|WHAT WE’RE READING
Stuff we read this week that made us think.
Walmart implements a narrow network for diagnostic imaging
Starting last March, retail giant Walmart now requires that its employees use a select network of 800 diagnostic imaging providers, or face additional out-of-pocket costs, according to an article this week from Kaiser Health News. Lisa Woods, Walmart’s senior director of benefits design, said high error rates in imaging studies were the driver for establishing the program, with the perspective that “a quality MRI or CT scan can improve the accuracy of diagnoses early in the care journey.” The network was created in partnership with New York-based Covera Health, a technology company that has amassed information on thousands of imaging facilities nationwide, and uses independent radiologists to evaluate a sample of studies to determine facility and radiologist error rates. According to the article, while many employers have steered employees to lower-cost imaging networks, Walmart is the first to do so based on quality of the studies.
Whether this network will be effective in achieving its stated goal—reducing misdiagnoses that lead to unnecessary care and surgery—remains an open question. Poor-quality imaging undoubtedly leads to repeat studies, which carry significant costs. But many other factors (clinical judgement, incentives, patient preferences) contribute to the decision to perform surgery. Defining imaging “quality” beyond the blunt measures of repeat rates, technical adequacy and radiologist sub-specialization is highly complex, and requires correlation with pathology and clinical outcomes data—a high bar for an outsourced analytics provider. Despite Walmart’s goals, it will be difficult for imaging providers to differentiate their services solely on quality. The high variability in imaging prices is well-documented, and choice of provider is largely made by consumers, for whom imaging is a commodity service. Without an activist employer or payer to steer them, consumers will likely continue to choose their imaging providers based on their doctor’s recommendation and out-of-pocket costs.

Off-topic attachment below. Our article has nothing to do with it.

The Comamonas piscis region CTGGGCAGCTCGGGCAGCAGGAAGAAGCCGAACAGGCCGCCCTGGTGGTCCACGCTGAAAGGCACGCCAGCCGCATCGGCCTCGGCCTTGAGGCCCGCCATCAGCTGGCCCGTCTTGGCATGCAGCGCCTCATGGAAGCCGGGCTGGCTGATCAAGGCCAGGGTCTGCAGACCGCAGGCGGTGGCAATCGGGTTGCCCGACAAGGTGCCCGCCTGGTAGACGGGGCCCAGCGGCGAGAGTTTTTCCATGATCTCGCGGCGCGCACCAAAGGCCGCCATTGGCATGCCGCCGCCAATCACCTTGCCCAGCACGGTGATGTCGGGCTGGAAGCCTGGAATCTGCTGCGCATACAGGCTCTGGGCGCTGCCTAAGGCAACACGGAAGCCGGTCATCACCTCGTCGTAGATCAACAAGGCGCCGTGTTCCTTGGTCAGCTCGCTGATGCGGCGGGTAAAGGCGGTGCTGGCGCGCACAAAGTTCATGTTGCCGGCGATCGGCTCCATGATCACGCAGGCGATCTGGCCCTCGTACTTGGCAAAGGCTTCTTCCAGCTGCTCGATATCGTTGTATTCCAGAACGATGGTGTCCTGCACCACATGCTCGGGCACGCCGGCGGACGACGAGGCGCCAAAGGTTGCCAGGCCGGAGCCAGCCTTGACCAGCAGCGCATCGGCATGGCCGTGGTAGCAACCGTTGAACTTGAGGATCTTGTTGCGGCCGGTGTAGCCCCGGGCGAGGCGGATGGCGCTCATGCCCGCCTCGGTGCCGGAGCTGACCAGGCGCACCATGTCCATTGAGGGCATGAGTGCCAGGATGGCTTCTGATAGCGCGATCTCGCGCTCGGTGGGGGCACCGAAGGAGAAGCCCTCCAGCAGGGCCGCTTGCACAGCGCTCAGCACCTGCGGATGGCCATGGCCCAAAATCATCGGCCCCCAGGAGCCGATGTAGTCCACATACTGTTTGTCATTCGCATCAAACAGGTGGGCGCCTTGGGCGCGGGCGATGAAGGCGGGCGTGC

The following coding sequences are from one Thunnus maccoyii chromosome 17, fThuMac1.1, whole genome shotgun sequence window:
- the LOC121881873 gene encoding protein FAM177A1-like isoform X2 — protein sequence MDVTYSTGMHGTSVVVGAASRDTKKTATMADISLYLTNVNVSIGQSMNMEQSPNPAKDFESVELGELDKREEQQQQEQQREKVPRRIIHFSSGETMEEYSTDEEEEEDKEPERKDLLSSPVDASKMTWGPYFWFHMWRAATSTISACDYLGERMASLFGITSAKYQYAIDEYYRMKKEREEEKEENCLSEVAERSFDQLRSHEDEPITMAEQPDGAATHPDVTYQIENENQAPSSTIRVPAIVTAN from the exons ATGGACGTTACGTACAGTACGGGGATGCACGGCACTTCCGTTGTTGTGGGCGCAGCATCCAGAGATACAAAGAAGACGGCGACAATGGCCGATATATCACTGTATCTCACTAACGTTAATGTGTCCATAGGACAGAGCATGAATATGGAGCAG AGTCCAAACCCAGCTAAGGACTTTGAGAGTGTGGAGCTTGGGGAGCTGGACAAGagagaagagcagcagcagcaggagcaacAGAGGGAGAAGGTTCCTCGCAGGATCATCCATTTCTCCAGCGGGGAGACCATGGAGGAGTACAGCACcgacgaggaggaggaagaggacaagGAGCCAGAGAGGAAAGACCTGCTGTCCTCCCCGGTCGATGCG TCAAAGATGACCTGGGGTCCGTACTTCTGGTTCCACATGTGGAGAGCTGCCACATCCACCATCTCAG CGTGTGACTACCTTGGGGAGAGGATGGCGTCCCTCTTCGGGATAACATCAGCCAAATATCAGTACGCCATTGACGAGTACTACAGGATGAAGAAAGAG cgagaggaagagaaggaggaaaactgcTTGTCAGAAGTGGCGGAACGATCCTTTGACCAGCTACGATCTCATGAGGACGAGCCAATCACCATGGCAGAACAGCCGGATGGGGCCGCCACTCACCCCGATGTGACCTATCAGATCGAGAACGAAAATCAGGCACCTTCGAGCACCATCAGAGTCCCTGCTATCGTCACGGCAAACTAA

The sad tale of a rural hospital on the brink
Not only did we spend time with rural healthcare providers this week (see above), we were also captivated by a long article in the Washington Post that profiles one remote community in Oklahoma struggling to keep its hospital’s doors open. Understanding the financial challenges of rural hospitals is one thing, but the article brings the statistics to life, telling the stories of people like Tina Steele, the CEO of Fairfax Community Hospital in Fairfax, OK, who wrestles with a balance sheet with only hours of cash on hand, James Graham, the hardworking country doctor who is always on call, for everything, and Donna Renfro, the head nurse and a second-generation employee of the hospital, who works 16-hours shifts at low pay to keep the hospital staffed. Most moving are the stories of local residents who rely on the hospital for all of their care, literally from birth to death, and now find the most important asset in their community on the brink of closure. Hospitals like Fairfax are now closing by the dozens nationwide, or else find themselves at the mercy of predatory investors or “entrepreneurs” who promise new riches and quick turnarounds but often leave communities worse off than before. Kudos to the Post for highlighting this story—it’s one we need to hear much more about, especially as so much attention is being paid to the flashier healthcare narratives of disruption and innovation. Rural healthcare could use a heavy dose of both, urgently.
Using AI to prevent serious patient emergencies in the hospital
Hospitals have long used “command centers” to centrally manage and allocate staffing and capacity. A recent Stat article caught our eye, profiling systems using these central management or monitoring units (CMUs) to monitor for and quickly react to serious patient events, demonstrating how artificial intelligence (AI) could provide the ability to predict and prevent them before they happen. For several years, Cleveland Clinic has centralized its system telemetry management in an offsite CMU, publishing results in 2016 showing that the CMU’s monitoring of over 99,000 telemetry patients accurately alerted local unit nursing staff of 79 percent of heart rhythm abnormalities within a one-hour window, and provided advanced warning of 27 cardiopulmonary arrest events. While effective, the model is dependent on clinician staffing for real-time rhythm interpretation. Cleveland Clinic is now using AI to analyze and integrate large amounts of patient data, including lab results, subtle heart rate and rhythm changes, and cardiac repolarization (the return of the heart to its resting state after a beat), aiming to develop predictive capabilities well before an event occurs. Cleveland Clinic is confident they have created an algorithm that is able to identify very ill patients and is now looking for external partners to test it in real time and validate results. As we’ve written before, some technology start-ups have developed AI-driven clinical applications on aggressive timelines, potentially sacrificing clinical diligence for rapid returns. Cleveland Clinic’s model of developing AI applications with academic rigor, then turning to tech partners to scale is a model that promises principled integration of AI into care delivery.